The first liquid biopsy assay, a blood test, to detect over 50 types of cancer has been developed and is able to identify in which part of the body that the cancer originated in, based on findings from a prospective multicenter case-control observational trial, the CCGA study published in Annals of Oncology. The test also identified cancer prior to symptoms in most patients, according to a press release.
The first liquid biopsy assay, a blood test, to detect over 50 types of cancer has been developed and is able to identify in which part of the body that the cancer originated in, based on findings from a prospective multicenter case-control observational trial, the CCGA study (NCT02889978) published inAnnals of Oncology.The test also identified cancer prior to symptoms in most patients, according to a press release.1
The test had a 0.7% false-positive rate (95% CI, 0.1-2.6) for cancer detection. It was also able to predict in which tissue the cancer originated in 96% of samples with 93% accuracy, according to the study.2
“Considering the burden of cancer in our society, it is important that we continue to explore the possibility that this test might intercept cancers at an earlier stage and, by extension, potentially reduce deaths from cancers for which screening is either not available or has poor adherence,” Michael Seiden, MD, PhD, president of US Oncology, Texas, said in a statement.1“To our knowledge, this is the largest clinical genomics study, in participants with and without cancer, to develop and validate a blood test for early detection of multiple cancers.”
Samples from 6,689 patients either with a previously untreated cancer (n =2,482) or without cancer (n = 4,207) were divided into a training set and a validation set for the study. Overall, 4,216 patients were evaluable for analysis, which included 1,531 samples with cancer and 1,521 without cancer in the training set (n = 3,052) and 654 samples with cancer and 610 without in the validation set (n = 1,264). More than 50 types of cancer were included in the study.2
Blood samples were analyzed with the machine learning classifier to identify methylation changes as well as classify the samples as cancer or non-cancer. The tissue of origin was also identified.
Sensitivity was high in both the training set (99.8%; 95% CI, 99.4-99.9) and the validation set (99.3%; 95% CI, 98.3-99.8;P=.095).
Its ability to identify cancer was consistent between the 2 sets of patients. The true positive rate was 67.3% in 12 of the deadliest cancer types across clinical stages I, II, and III. These 12 types of cancer, including anal, bladder, bowel, esophageal, stomach, head and neck, liver and bile duct, lung, ovarian, and pancreatic cancers, as well as lymphomas and cancers of white blood cells (like multiple myeloma), account for about 63% of all cancer deaths in the United States annually; the majority of these cancer types have no way of screening prior to the development of symptoms.
The true positive rate was 43.9% across all cancer types for clinical stages I, II, and III. Investigators noted that detection improved with each stage of disease in both the training and validation sets.
Among the 12 pre-specified cancers, the sensitivity for stages I through III was 69.8% (95% CI, 65.5-73.7) in the training set versus 67.3% (95% CI, 60.7-73.3) in the validation set (P=0.988). Stage I-IV sensitivity was 77.9% (95% CI, 75.0-80.7) in the training set versus 76.4% (95% CI, 71.6-80.7) in the validation set (P=.573). The true positive rate was 39%, 69%, 83%, and 92% in stages I, II, III, and IV, respectively.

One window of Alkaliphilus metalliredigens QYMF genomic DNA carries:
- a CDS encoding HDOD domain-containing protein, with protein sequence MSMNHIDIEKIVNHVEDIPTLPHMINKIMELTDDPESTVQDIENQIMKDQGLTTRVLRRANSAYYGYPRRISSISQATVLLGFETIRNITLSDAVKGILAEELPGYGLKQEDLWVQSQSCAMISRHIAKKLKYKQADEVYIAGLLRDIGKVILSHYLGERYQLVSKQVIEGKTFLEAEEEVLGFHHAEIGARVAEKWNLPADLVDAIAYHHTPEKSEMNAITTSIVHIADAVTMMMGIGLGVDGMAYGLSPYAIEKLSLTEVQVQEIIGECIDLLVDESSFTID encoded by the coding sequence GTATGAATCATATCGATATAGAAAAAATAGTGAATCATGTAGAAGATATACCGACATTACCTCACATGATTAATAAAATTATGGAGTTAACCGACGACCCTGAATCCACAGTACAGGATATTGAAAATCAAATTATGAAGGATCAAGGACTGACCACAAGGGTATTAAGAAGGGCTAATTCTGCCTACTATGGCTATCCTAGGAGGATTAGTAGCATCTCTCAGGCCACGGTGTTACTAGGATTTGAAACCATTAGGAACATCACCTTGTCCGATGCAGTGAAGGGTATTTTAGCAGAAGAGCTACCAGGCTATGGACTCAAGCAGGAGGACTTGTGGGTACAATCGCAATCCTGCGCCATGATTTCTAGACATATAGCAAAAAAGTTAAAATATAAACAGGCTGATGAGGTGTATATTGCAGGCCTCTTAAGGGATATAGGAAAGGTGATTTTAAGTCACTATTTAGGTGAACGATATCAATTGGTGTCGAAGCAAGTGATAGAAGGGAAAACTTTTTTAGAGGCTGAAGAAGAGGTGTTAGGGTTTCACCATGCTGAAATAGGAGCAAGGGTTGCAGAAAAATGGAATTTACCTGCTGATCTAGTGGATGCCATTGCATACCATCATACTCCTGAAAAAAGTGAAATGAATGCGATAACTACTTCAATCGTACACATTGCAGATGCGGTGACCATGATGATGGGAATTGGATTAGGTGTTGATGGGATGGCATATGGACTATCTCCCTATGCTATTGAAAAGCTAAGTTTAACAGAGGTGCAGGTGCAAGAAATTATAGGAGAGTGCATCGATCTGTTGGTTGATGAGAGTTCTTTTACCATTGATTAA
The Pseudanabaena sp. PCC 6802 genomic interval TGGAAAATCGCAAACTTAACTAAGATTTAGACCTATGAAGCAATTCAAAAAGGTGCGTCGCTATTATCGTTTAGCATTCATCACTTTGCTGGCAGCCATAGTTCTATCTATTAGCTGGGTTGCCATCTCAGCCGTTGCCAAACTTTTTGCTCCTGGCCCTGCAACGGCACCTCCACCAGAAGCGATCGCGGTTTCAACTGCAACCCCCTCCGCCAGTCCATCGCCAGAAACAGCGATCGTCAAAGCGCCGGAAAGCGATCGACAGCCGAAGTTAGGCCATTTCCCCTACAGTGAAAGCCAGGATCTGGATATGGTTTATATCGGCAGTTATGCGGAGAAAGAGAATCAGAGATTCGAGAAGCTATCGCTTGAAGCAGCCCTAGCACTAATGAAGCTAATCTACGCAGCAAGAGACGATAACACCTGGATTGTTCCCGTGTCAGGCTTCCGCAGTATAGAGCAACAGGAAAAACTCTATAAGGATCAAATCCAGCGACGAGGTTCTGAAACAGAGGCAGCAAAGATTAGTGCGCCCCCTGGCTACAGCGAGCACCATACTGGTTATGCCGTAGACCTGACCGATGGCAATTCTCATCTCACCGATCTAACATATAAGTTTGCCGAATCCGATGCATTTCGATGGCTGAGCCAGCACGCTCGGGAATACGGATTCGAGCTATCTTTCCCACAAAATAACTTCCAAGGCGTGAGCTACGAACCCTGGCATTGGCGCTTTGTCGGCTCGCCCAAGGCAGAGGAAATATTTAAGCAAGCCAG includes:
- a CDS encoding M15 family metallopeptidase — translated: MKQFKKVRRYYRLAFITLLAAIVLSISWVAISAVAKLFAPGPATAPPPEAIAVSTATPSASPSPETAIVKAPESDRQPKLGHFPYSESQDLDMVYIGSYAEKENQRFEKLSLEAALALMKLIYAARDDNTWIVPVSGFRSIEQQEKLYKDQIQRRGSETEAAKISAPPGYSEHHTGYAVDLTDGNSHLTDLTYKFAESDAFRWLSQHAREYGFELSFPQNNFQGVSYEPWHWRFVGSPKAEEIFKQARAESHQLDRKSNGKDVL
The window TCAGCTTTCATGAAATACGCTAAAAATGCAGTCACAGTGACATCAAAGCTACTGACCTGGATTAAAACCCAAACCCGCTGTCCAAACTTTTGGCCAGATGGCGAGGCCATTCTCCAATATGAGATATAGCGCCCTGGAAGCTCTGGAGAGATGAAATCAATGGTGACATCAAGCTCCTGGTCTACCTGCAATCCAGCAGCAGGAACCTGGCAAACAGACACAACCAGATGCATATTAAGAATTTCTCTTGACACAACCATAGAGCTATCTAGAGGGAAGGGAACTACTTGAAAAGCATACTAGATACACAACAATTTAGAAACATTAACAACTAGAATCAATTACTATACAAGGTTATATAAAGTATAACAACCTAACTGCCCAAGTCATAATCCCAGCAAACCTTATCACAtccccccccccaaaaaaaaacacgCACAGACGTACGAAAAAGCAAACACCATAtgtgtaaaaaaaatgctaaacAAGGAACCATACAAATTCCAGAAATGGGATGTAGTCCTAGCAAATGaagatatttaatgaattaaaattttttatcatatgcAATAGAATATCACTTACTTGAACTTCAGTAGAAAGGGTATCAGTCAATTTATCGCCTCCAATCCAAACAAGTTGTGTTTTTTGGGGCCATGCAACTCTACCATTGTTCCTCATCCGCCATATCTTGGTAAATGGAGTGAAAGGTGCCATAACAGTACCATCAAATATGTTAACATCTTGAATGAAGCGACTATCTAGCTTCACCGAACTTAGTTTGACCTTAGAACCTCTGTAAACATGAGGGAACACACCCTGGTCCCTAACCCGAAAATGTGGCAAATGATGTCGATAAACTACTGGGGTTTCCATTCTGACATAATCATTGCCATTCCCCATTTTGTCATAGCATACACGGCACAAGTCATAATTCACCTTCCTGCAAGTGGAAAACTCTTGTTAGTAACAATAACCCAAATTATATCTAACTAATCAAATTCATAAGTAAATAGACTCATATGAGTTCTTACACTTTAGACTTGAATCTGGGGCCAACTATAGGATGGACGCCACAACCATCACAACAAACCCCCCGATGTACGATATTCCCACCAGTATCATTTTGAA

Sensitivity was consistent in both the training and validation sets for all cancer stages I to III. The sensitivity was 44.2% (95% CI, 41.3-47.2) in the training set versus 43.9% (95% CI, 39.4-48.5) in the validation set (P=1.000). Stage I-IV sensitivity was 55.2% (95% CI, 52.7-57.7) in the training set versus 54.9% (95% CI, 51.0-58.8) in the validation set (P=.897). The true positive rate for all cancer types in the study was 18% for stage I, 43% for stage II, 81% for stage III, and 93% for stage IV.
Cell-free DNA (cfDNA) consists of DNA shed from tumors into the blood, but cfDNA can come from other types of cells as well, making it difficult to identify what cfDNA comes from tumors. However, this assay analyzes chemical changes to the DNA called “methylation,” which generally controls gene expression. Abnormal patterns of methylation and resulting changes in gene expression can lead to tumor growth, which can cause signals in the cfDNA that could detect and localize cancer.1
Investigators continue to validate the test and the feasibility for screening populations in large, prospective studies, including STRIVE (NCT03085888) and PATHFINDER (NCT04016740) in the United States as well as in the SUMMIT study (NCT03934866) in the United Kingdom. These ongoing trials will evaluate the test in broader patient populations.
“This is a landmark study and a first step toward the development of easy-to-perform screening tools. Earlier detection of more than 50% of cancers could save millions of lives every year worldwide and could dramatically reduce morbidity induced by aggressive treatments,” Fabrice André, MD, PhD, director of Research at the Institut Gustave Roussy, Villejuif, France, said in a statement. “While numbers are still small, the performance of this new technology is particularly intriguing in pancreatic cancer, for which mortality rates are very high because it is usually diagnosed when it’s at an advanced stage.”